I’m a little embarrassed to confess my new discovery. Lisa delivered my walking location today with an invitation to do the Chickadee trail in Bird’s Hill Provincial park. It’s a 4km loop, with a lookout tower along the way — great way to spend a chilly, Sunday afternoon. However, here is the embarrassing part: I had no idea that the part of the park that features the Chickadee trail even existed. There is another lookout tower near the public beach, which is where I thought we were heading.
Why the shame? Bird’s Hill park is the closest park to Winnipeg, and a place I have spent a fair amount of time. I have camped there twice with Ryan. I’ve never been that excited by the trails in the park … because I only knew about the dinky ones. I knew people hiked and skied at Bird’s Hill, and now I know why. The trail we were on today was wonderful. A loop is always the best, as you don’t need to see the same things twice, plus it keeps the traffic way down. On an in and out trail, you catch traffic both ways. On the loop today, even though there were half a dozen cars in the lot, we only saw one couple with a dog on the trail, and another couple with a dog just as we finished. Of course, there are several trails with the same start point, so others may have been nowhere near us.
The weather is definitely moving to not summer. I was wearing a black jacket, clearly showing the snowflakes landing on me. But it was an insignificant amount, and happened close to the end of the trail. The air was crisp, but three light layers still kept me comfortable, though it was a bit chilly as we stopped for tea in the tower. My theory was that we would be warmer, somewhat out of the wind up there. When we left the tower, looking for bathrooms we were hoping for (and found), Lisa discovered that the little building was a warm-up shack, and someone earlier had started a fire. We stayed for a few minutes and warmed up (the tower was actually quite cold).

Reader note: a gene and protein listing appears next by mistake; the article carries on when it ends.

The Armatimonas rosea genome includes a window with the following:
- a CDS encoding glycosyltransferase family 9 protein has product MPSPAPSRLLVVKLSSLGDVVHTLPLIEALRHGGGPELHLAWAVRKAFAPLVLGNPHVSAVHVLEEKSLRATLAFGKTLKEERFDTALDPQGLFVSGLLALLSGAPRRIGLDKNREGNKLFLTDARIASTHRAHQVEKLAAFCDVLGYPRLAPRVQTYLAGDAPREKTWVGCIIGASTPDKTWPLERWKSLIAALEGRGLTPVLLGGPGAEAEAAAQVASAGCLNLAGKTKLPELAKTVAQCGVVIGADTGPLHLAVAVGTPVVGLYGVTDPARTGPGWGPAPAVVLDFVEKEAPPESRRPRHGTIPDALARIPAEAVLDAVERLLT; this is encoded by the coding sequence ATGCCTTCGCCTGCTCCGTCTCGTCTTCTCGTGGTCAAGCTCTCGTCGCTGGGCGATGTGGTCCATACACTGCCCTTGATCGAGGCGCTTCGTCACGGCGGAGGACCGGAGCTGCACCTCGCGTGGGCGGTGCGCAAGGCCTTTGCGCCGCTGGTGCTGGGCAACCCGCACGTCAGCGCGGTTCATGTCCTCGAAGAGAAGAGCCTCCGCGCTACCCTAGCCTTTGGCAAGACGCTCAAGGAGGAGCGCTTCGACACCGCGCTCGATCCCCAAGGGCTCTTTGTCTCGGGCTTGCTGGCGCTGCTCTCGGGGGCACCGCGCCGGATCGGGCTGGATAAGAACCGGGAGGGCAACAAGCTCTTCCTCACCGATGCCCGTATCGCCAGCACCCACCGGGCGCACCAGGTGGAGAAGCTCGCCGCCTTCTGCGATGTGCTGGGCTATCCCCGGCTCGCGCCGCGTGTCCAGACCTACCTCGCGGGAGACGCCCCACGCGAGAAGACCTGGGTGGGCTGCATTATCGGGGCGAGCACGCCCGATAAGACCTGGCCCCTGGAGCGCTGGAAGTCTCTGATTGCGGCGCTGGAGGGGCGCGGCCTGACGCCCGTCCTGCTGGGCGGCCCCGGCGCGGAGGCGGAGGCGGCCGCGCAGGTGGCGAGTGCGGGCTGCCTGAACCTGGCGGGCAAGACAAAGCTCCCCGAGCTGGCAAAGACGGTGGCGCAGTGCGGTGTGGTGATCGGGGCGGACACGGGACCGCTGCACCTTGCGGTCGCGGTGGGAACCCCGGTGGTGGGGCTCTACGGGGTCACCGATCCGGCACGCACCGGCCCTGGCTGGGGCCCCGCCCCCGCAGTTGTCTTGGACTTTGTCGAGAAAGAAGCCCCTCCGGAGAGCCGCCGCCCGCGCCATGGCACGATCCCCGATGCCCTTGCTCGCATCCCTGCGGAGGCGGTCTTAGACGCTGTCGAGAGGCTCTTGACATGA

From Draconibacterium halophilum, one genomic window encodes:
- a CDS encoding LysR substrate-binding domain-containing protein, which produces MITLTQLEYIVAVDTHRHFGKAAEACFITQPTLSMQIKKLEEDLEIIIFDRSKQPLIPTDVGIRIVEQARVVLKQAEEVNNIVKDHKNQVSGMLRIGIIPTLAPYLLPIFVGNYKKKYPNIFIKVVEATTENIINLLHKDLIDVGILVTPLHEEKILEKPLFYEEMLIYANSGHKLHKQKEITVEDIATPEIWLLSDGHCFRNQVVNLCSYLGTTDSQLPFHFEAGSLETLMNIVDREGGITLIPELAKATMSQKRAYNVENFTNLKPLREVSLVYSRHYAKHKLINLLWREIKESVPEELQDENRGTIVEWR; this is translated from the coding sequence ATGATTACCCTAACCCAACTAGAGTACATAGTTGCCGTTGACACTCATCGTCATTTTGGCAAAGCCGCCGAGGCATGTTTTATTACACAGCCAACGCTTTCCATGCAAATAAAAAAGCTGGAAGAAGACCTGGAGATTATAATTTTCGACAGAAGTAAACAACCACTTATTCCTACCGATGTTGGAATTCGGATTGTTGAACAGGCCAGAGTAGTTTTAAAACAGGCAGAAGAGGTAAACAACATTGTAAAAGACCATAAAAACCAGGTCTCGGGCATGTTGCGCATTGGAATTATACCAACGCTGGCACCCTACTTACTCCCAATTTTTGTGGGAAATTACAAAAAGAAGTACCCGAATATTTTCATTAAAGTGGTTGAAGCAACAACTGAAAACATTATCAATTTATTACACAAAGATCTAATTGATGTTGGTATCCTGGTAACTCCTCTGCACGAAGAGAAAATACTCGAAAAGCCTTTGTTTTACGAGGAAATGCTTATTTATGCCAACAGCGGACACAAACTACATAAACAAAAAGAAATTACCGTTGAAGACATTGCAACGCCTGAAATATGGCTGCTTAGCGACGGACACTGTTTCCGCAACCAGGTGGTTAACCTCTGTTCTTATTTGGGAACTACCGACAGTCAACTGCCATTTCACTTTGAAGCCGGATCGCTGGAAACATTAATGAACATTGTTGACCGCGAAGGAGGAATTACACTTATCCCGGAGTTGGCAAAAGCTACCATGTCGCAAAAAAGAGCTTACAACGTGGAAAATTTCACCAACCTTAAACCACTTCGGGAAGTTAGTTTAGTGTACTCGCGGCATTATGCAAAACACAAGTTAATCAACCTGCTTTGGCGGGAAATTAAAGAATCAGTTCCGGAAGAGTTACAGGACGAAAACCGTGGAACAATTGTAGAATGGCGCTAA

The trail is 4 km long, but it seemed quick and easy. Distance is always easier with company, but the dirt trail with mostly flat terrain also helps. The prairie landscape is the best for getting into shape.
We came back to town through a back route, and found a new trail system that we need to explore. East St. Paul has a growing trail system. See here. What’s so amazing about my whole day is how much I learned. This is my turf. The back-road we were on is where I ride my bike all the time. How did I miss a map of a trail system, a map that Lisa picked up as we drove by? How did I miss that there was another half of a park where I spend so much time?
This project is changing my brain. I have always been proud of how much I pay attention, but it seems that I have missed as much, or more, than I caught. It’s a shock. But it’s also exciting. I have a whole new world to discover, in the places I know the best. How cool is that?